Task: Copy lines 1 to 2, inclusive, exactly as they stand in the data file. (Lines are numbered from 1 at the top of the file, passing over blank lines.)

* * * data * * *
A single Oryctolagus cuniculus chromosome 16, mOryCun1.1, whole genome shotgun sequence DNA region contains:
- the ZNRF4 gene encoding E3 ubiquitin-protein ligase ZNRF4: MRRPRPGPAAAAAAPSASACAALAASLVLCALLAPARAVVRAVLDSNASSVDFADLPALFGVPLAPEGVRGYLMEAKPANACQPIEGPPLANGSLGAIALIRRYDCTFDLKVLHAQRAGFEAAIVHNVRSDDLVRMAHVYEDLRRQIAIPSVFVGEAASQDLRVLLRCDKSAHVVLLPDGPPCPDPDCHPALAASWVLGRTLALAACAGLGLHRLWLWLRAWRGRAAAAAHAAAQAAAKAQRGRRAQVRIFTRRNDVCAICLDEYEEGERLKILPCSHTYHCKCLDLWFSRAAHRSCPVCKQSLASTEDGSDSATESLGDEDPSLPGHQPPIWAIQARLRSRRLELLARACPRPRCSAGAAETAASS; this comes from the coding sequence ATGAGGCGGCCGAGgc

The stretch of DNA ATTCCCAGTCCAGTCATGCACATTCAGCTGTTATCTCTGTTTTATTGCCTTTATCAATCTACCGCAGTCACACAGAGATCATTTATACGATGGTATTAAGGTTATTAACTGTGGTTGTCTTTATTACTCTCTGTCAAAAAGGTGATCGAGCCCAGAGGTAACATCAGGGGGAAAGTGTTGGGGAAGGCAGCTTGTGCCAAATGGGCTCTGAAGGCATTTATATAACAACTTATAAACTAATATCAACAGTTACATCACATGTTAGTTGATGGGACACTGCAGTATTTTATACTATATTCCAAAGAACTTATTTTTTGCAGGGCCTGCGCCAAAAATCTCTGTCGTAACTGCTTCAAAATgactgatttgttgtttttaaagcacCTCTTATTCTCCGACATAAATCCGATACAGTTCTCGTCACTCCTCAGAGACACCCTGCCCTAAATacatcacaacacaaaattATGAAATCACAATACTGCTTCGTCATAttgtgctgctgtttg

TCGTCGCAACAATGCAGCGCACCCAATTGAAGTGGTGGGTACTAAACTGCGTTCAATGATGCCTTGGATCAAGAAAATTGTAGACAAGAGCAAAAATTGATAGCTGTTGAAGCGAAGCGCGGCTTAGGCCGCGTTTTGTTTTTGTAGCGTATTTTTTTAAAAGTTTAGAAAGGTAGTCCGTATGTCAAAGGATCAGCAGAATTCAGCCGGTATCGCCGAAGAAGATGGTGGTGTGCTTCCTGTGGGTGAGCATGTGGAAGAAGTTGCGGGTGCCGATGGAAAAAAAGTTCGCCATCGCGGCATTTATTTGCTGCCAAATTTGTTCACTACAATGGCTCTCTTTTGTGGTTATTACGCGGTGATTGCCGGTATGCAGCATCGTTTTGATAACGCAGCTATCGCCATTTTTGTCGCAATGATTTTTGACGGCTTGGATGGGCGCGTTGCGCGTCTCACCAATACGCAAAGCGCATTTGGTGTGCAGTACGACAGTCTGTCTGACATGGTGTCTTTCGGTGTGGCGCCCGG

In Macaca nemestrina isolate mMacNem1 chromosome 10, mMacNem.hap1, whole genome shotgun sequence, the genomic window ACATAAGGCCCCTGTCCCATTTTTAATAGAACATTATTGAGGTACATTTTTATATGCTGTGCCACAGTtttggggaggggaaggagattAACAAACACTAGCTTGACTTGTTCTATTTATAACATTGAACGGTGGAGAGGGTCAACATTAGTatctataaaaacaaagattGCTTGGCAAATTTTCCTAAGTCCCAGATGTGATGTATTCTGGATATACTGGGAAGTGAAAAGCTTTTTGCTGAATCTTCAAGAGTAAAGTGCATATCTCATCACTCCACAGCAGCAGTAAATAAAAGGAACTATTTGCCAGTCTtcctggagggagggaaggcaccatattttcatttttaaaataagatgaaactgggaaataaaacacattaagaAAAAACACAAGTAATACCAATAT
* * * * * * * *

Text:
A single Oryctolagus cuniculus chromosome 16, mOryCun1.1, whole genome shotgun sequence DNA region contains:
- the ZNRF4 gene encoding E3 ubiquitin-protein ligase ZNRF4: MRRPRPGPAAAAAAPSASACAALAASLVLCALLAPARAVVRAVLDSNASSVDFADLPALFGVPLAPEGVRGYLMEAKPANACQPIEGPPLANGSLGAIALIRRYDCTFDLKVLHAQRAGFEAAIVHNVRSDDLVRMAHVYEDLRRQIAIPSVFVGEAASQDLRVLLRCDKSAHVVLLPDGPPCPDPDCHPALAASWVLGRTLALAACAGLGLHRLWLWLRAWRGRAAAAAHAAAQAAAKAQRGRRAQVRIFTRRNDVCAICLDEYEEGERLKILPCSHTYHCKCLDLWFSRAAHRSCPVCKQSLASTEDGSDSATESLGDEDPSLPGHQPPIWAIQARLRSRRLELLARACPRPRCSAGAAETAASS; this comes from the coding sequence ATGAGGCGGCCGAGgc